Angelina Jolie Talks About Empowering Women and What Societal Forces Are 'Holding Us Back'
The actress recently participated in a discussion with Madeleine Albright for the National Democratic Institute
Angelina Jolie says that letting women know their value is a key to unlocking potential.
During a discussion with former Secretary of State Madeleine Albright moderated by Mika Brzezinski for the National Democratic Institute, Jolie said that there are many societal factors holding women back.
During a portion of the conversation shared by NDI on Twitter Wednesday, Albright said a profound result of empowering women around that world is "women that are able to make a political difference by running for office" and "being part of the decision-making mechanism."
Brzezinski added that it's "amazing" to see what can happen when women are told of their value — something that inspired Jolie to chime in.
"Women contribute so much, they are giving, are nurturing by nature, are community-building by nature, are strong, are intelligent, and yet what is it that's holding us back?" the actress, 45, said. "I think when you speak of value, that's something to really sit with. Why is it that so many women still don't know their own value?"
"What is it that's been done to us, whether it be the rapes and the lack of accountability for the rape, whether it be domestic violence, whether it be ... this question where we still, we still are saying, 'Please stop hurting me,' and 'Please hold someone to account if they hurt me.' "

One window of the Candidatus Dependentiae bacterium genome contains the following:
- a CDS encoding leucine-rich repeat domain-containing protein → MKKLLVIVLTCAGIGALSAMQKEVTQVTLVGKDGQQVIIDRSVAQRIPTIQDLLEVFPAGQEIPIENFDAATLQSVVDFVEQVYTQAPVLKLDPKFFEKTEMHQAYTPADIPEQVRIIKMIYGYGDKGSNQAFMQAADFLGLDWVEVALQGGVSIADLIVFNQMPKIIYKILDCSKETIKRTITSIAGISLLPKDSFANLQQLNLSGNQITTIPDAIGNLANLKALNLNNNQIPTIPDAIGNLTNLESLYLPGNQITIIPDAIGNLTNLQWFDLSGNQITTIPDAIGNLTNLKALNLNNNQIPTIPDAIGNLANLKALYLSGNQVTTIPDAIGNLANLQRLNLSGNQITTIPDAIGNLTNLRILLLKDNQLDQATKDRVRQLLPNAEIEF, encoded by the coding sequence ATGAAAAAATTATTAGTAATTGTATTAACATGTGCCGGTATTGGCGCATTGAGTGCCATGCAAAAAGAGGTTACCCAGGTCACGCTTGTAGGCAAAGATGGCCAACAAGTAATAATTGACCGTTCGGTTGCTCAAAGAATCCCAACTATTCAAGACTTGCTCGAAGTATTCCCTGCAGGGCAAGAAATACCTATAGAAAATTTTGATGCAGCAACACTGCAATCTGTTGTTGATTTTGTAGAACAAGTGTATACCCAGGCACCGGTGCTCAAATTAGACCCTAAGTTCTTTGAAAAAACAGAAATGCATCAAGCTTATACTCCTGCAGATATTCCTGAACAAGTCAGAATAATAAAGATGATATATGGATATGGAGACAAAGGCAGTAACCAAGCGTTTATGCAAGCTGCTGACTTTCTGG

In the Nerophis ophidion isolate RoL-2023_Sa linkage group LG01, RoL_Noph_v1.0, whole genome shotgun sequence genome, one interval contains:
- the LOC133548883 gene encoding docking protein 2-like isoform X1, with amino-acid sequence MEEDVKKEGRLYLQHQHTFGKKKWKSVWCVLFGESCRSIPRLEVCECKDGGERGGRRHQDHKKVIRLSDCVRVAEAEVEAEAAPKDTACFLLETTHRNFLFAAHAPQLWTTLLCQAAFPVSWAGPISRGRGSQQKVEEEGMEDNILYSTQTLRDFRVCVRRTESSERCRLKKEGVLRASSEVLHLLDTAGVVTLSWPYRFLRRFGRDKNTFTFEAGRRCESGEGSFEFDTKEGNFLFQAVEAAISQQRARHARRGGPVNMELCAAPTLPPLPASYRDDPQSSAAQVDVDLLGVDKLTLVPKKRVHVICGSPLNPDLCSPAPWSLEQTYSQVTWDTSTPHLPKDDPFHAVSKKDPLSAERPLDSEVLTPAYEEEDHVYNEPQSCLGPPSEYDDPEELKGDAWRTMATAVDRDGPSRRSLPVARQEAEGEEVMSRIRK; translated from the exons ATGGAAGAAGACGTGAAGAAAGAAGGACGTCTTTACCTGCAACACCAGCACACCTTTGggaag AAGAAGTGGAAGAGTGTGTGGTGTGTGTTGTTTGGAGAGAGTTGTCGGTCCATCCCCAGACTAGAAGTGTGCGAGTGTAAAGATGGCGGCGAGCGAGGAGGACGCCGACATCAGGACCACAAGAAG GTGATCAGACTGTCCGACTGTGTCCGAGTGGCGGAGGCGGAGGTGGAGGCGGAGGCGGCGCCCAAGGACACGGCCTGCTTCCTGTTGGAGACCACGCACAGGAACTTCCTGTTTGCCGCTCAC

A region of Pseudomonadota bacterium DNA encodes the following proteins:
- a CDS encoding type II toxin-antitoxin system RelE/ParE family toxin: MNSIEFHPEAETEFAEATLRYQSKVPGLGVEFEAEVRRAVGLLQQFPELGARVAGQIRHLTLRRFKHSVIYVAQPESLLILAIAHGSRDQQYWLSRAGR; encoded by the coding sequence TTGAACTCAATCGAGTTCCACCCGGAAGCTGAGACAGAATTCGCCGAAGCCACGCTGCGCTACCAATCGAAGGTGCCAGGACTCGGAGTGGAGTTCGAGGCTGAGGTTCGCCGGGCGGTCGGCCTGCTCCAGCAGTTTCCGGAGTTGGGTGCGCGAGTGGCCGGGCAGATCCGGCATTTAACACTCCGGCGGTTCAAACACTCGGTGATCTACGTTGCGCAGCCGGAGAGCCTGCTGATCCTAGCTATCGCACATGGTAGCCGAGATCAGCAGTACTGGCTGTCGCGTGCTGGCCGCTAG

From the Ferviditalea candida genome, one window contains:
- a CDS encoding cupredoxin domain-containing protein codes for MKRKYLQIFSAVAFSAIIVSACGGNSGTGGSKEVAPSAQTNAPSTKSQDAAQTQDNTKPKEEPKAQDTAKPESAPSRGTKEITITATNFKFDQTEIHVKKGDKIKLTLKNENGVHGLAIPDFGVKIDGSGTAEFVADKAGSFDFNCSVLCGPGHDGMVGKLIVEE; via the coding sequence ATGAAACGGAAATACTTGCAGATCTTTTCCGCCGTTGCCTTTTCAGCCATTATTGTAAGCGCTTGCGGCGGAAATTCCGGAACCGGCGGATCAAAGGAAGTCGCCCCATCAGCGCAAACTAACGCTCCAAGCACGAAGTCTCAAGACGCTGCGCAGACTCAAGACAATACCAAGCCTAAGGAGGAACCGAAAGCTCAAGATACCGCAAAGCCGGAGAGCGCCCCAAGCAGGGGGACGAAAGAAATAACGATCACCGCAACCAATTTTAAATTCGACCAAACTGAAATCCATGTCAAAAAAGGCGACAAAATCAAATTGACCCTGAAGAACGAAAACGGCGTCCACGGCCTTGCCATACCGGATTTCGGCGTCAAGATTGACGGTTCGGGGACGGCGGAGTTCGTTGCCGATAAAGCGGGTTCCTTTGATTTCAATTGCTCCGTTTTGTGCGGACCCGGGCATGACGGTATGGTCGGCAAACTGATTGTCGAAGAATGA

Jolie has been outspoken during the novel coronavirus (COVID-19) pandemic about issues like child abuse and poverty in the United States, writing an op-ed about vulnerable children and joining in a Zoom call led by No Kid Hungry to advocate for an end to child hunger.
Last month, the humanitarian told Harper's Bazaar UK that "this pandemic and this moment in America has made me rethink the needs and suffering within my own country."
"A system that protects me but might not protect my daughter – or any other man, woman or child in our country based on skin color – is intolerable," Jolie told the magazine. "We need to progress beyond sympathy and good intentions to laws and policies that actually address structural racism and impunity. Ending abuses in policing is just the start. It goes far beyond that, to all aspects of society, from our education system to our politics."
The Oscar winner donated $200,000 to the NAACP Legal Defense Fund ahead of her birthday, saying in a statement, "Rights don’t belong to any one group to give to another. Discrimination and impunity cannot be tolerated, explained away or justified. I hope we can come together as Americans to address the deep structural wrongs in our society."